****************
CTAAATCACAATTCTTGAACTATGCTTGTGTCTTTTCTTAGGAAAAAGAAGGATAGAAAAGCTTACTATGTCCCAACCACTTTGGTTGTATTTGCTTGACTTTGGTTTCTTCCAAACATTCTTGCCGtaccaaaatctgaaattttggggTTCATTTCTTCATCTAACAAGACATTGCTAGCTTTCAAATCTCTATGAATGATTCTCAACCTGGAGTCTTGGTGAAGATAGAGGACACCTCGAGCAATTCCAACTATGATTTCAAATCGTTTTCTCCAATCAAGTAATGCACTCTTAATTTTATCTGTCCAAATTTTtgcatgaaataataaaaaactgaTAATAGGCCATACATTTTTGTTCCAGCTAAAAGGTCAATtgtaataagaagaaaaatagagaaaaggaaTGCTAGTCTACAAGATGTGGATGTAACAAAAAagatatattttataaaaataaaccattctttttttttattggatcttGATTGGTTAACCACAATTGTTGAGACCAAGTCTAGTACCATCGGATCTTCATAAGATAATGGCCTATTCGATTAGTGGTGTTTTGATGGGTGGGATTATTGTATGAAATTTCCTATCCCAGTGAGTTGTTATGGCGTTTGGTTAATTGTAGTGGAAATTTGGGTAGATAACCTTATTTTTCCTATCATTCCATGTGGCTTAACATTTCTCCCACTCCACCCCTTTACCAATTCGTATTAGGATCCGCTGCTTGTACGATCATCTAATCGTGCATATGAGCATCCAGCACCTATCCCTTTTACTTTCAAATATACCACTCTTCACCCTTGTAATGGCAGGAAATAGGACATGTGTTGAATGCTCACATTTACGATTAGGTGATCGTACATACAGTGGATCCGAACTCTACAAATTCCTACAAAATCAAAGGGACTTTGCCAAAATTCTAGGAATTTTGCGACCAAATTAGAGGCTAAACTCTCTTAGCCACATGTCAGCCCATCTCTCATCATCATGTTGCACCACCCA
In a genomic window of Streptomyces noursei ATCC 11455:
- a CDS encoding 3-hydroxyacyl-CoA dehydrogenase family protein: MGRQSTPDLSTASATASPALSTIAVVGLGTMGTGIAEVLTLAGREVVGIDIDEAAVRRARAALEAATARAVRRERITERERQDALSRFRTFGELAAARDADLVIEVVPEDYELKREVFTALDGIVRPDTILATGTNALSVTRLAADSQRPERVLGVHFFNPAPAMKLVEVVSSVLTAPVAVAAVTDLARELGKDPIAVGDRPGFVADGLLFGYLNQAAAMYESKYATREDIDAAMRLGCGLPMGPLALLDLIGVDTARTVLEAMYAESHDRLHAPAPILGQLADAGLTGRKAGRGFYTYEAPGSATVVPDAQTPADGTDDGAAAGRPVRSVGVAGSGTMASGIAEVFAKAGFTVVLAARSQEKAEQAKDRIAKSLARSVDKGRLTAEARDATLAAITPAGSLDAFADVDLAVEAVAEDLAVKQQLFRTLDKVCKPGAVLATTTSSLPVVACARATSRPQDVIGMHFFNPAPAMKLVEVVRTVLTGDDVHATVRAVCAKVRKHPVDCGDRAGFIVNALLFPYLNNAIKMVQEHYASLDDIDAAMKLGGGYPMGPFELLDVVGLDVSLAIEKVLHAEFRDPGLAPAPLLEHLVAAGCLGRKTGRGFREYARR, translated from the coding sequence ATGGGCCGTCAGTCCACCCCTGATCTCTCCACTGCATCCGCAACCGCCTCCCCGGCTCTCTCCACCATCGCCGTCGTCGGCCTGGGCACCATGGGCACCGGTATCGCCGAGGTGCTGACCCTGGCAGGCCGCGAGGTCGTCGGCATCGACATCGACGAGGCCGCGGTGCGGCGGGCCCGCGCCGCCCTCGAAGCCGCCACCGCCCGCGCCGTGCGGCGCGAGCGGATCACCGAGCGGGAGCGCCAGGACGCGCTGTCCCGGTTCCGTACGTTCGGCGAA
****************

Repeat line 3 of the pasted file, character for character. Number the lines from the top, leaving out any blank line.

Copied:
- a CDS encoding 3-hydroxyacyl-CoA dehydrogenase family protein: MGRQSTPDLSTASATASPALSTIAVVGLGTMGTGIAEVLTLAGREVVGIDIDEAAVRRARAALEAATARAVRRERITERERQDALSRFRTFGELAAARDADLVIEVVPEDYELKREVFTALDGIVRPDTILATGTNALSVTRLAADSQRPERVLGVHFFNPAPAMKLVEVVSSVLTAPVAVAAVTDLARELGKDPIAVGDRPGFVADGLLFGYLNQAAAMYESKYATREDIDAAMRLGCGLPMGPLALLDLIGVDTARTVLEAMYAESHDRLHAPAPILGQLADAGLTGRKAGRGFYTYEAPGSATVVPDAQTPADGTDDGAAAGRPVRSVGVAGSGTMASGIAEVFAKAGFTVVLAARSQEKAEQAKDRIAKSLARSVDKGRLTAEARDATLAAITPAGSLDAFADVDLAVEAVAEDLAVKQQLFRTLDKVCKPGAVLATTTSSLPVVACARATSRPQDVIGMHFFNPAPAMKLVEVVRTVLTGDDVHATVRAVCAKVRKHPVDCGDRAGFIVNALLFPYLNNAIKMVQEHYASLDDIDAAMKLGGGYPMGPFELLDVVGLDVSLAIEKVLHAEFRDPGLAPAPLLEHLVAAGCLGRKTGRGFREYARR, translated from the coding sequence ATGGGCCGTCAGTCCACCCCTGATCTCTCCACTGCATCCGCAACCGCCTCCCCGGCTCTCTCCACCATCGCCGTCGTCGGCCTGGGCACCATGGGCACCGGTATCGCCGAGGTGCTGACCCTGGCAGGCCGCGAGGTCGTCGGCATCGACATCGACGAGGCCGCGGTGCGGCGGGCCCGCGCCGCCCTCGAAGCCGCCACCGCCCGCGCCGTGCGGCGCGAGCGGATCACCGAGCGGGAGCGCCAGGACGCGCTGTCCCGGTTCCGTACGTTCGGCGAA